Max Lu, Surrey University’s Vice-Chancellor was in October 2017 awarded a bonus of £22,000 “on account of his performance”. If we were rapidly rising in the rankings, with the quality of our education and experience improving as the University management progressively receive bonus after bonus, then this would be understandable; yet, the opposite is true. Since 2016, Surrey has fallen 11 places in the Complete University Guide (from 8th to 19th) and 17 places in The Guardian’s University Rankings (4th to 21st). Further, the Whatuni Student Choice Awards – ranked on the student satisfaction of both current and past students - has seen a dramatic plummet in recent years, where Surrey has dropped from 6th to 72nd overall since 2015. To me, and many others at the University, this is believed to have been a direct result of the increasing marketisation of Surrey, the University, and also Guildford as a town’s incapability to deal with the number of students that are now being accepted.

Every Surrey student knows the most common issues we face: lack of accommodation, soaring housing prices, huge courses that lead to many students having little relationship with their lecturers. This is if they are even allowed to go to their lectures on campus as opposed to the town’s Odeon, something that was revealed to be occurring the same month that Max Lu was given his performance based bonus, October 2017. Further, I bow down to any Surrey student able to consistently find a seat in the library during exam times, even after the massive additions made to the library at the start of this year. All of these problems circle back round to one common theme: we have too many students because the University is too focused on making money.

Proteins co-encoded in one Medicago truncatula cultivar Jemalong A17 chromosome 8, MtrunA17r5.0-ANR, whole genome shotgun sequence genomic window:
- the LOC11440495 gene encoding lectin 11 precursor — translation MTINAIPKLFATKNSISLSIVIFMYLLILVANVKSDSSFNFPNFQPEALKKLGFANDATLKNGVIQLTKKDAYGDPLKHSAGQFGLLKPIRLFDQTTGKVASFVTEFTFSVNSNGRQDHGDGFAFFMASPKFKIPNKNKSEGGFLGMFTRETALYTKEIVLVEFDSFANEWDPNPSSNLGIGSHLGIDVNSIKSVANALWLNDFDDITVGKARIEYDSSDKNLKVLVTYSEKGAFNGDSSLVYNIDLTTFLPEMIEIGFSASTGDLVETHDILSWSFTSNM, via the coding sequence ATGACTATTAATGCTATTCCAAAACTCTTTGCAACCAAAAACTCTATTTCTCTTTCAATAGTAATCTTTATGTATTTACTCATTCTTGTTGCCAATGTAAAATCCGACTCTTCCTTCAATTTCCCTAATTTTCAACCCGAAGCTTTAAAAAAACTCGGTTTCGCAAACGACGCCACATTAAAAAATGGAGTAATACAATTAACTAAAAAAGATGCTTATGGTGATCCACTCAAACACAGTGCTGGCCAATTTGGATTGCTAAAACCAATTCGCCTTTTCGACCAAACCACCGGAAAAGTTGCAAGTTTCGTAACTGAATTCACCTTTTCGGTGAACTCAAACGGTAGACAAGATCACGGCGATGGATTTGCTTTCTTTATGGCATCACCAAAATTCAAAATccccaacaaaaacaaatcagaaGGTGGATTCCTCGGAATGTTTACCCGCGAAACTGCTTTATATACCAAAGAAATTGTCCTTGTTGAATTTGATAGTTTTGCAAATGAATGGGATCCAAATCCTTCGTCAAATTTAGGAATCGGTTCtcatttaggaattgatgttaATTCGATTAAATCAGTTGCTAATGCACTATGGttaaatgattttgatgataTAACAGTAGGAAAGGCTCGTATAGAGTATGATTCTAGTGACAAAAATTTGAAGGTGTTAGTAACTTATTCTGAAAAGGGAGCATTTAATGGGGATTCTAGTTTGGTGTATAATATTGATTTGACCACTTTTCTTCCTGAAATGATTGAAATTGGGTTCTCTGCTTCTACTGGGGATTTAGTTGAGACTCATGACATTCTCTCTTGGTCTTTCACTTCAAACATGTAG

In 2017, TimesHigherEducation.com posted the salaries of every Vice Chancellor in the UK to shocking effect. Bath Spa were revealed to pay Christina Slade £808,000 that academic year in base salary, and Vice Chancellors of very low ranking universities, such as Hull and Worcester, were being paid eye-watering salaries. This resulted in a national average base salary of £268,103 for university Vice Chancellors. Max Lu, the very top of an organisation plummeting in the rankings, both generally and in student satisfaction, was paid £310,000 in base salary in 2016/17 – the first academic year following his appointment. When you place this in the context of his peers, this figure becomes more and more horrifying. Of the 18 universities who ranked above us in the Complete University Guide, Max Lu was paid more than 9 of their universities’ Vice Chancellors. These included the likes of Bristol, Manchester, Durham, St. Andrews, and the 3rd ranked university in the country: The London School of Economics.